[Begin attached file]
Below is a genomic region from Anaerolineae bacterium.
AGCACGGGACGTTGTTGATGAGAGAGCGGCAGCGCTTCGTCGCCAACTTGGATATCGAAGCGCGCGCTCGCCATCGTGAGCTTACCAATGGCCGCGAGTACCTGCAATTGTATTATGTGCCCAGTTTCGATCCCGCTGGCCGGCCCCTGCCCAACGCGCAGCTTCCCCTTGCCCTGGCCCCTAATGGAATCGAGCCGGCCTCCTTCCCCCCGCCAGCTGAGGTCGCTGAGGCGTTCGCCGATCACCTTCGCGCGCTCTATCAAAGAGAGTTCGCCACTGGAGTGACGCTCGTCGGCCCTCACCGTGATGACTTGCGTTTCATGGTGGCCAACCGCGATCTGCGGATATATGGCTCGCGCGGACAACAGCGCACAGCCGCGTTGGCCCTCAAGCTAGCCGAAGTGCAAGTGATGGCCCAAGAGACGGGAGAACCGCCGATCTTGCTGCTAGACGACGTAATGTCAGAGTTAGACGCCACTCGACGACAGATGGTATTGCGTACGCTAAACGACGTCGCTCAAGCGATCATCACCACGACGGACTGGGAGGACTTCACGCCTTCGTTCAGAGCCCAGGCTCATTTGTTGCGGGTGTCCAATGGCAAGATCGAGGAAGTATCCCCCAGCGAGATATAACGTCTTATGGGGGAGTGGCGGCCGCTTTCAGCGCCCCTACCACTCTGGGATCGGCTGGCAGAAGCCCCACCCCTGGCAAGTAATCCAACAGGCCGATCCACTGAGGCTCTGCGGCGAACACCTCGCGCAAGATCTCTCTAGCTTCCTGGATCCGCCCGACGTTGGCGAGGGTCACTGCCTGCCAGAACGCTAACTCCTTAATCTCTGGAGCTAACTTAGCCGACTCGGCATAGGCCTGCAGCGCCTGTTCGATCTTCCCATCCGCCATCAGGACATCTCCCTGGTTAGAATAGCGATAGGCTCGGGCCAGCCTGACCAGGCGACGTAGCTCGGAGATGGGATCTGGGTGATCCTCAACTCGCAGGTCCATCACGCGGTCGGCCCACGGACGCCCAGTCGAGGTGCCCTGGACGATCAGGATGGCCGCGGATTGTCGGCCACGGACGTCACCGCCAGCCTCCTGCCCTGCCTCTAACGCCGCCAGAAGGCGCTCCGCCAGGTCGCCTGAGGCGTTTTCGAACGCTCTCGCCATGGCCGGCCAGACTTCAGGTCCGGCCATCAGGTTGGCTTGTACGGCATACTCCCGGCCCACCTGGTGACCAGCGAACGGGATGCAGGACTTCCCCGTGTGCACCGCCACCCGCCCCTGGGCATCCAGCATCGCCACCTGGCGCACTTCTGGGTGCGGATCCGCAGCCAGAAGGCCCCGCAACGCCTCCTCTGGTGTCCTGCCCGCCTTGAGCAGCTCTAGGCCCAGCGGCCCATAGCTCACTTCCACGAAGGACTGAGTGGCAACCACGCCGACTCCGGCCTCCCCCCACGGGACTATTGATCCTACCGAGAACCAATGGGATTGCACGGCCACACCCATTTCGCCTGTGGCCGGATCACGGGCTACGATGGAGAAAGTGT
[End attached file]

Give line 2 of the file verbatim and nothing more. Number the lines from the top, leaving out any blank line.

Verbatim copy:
AGCACGGGACGTTGTTGATGAGAGAGCGGCAGCGCTTCGTCGCCAACTTGGATATCGAAGCGCGCGCTCGCCATCGTGAGCTTACCAATGGCCGCGAGTACCTGCAATTGTATTATGTGCCCAGTTTCGATCCCGCTGGCCGGCCCCTGCCCAACGCGCAGCTTCCCCTTGCCCTGGCCCCTAATGGAATCGAGCCGGCCTCCTTCCCCCCGCCAGCTGAGGTCGCTGAGGCGTTCGCCGATCACCTTCGCGCGCTCTATCAAAGAGAGTTCGCCACTGGAGTGACGCTCGTCGGCCCTCACCGTGATGACTTGCGTTTCATGGTGGCCAACCGCGATCTGCGGATATATGGCTCGCGCGGACAACAGCGCACAGCCGCGTTGGCCCTCAAGCTAGCCGAAGTGCAAGTGATGGCCCAAGAGACGGGAGAACCGCCGATCTTGCTGCTAGACGACGTAATGTCAGAGTTAGACGCCACTCGACGACAGATGGTATTGCGTACGCTAAACGACGTCGCTCAAGCGATCATCACCACGACGGACTGGGAGGACTTCACGCCTTCGTTCAGAGCCCAGGCTCATTTGTTGCGGGTGTCCAATGGCAAGATCGAGGAAGTATCCCCCAGCGAGATATAACGTCTTATGGGGGAGTGGCGGCCGCTTTCAGCGCCCCTACCACTCTGGGATCGGCTGGCAGAAGCCCCACCCCTGGCAAGTAATCCAACAGGCCGATCCACTGAGGCTCTGCGGCGAACACCTCGCGCAAGATCTCTCTAGCTTCCTGGATCCGCCCGACGTTGGCGAGGGTCACTGCCTGCCAGAACGCTAACTCCTTAATCTCTGGAGCTAACTTAGCCGACTCGGCATAGGCCTGCAGCGCCTGTTCGATCTTCCCATCCGCCATCAGGACATCTCCCTGGTTAGAATAGCGATAGGCTCGGGCCAGCCTGACCAGGCGACGTAGCTCGGAGATGGGATCTGGGTGATCCTCAACTCGCAGGTCCATCACGCGGTCGGCCCACGGACGCCCAGTCGAGGTGCCCTGGACGATCAGGATGGCCGCGGATTGTCGGCCACGGACGTCACCGCCAGCCTCCTGCCCTGCCTCTAACGCCGCCAGAAGGCGCTCCGCCAGGTCGCCTGAGGCGTTTTCGAACGCTCTCGCCATGGCCGGCCAGACTTCAGGTCCGGCCATCAGGTTGGCTTGTACGGCATACTCCCGGCCCACCTGGTGACCAGCGAACGGGATGCAGGACTTCCCCGTGTGCACCGCCACCCGCCCCTGGGCATCCAGCATCGCCACCTGGCGCACTTCTGGGTGCGGATCCGCAGCCAGAAGGCCCCGCAACGCCTCCTCTGGTGTCCTGCCCGCCTTGAGCAGCTCTAGGCCCAGCGGCCCATAGCTCACTTCCACGAAGGACTGAGTGGCAACCACGCCGACTCCGGCCTCCCCCCACGGGACTATTGATCCTACCGAGAACCAATGGGATTGCACGGCCACACCCATTTCGCCTGTGGCCGGATCACGGGCTACGATGGAGAAAGTGT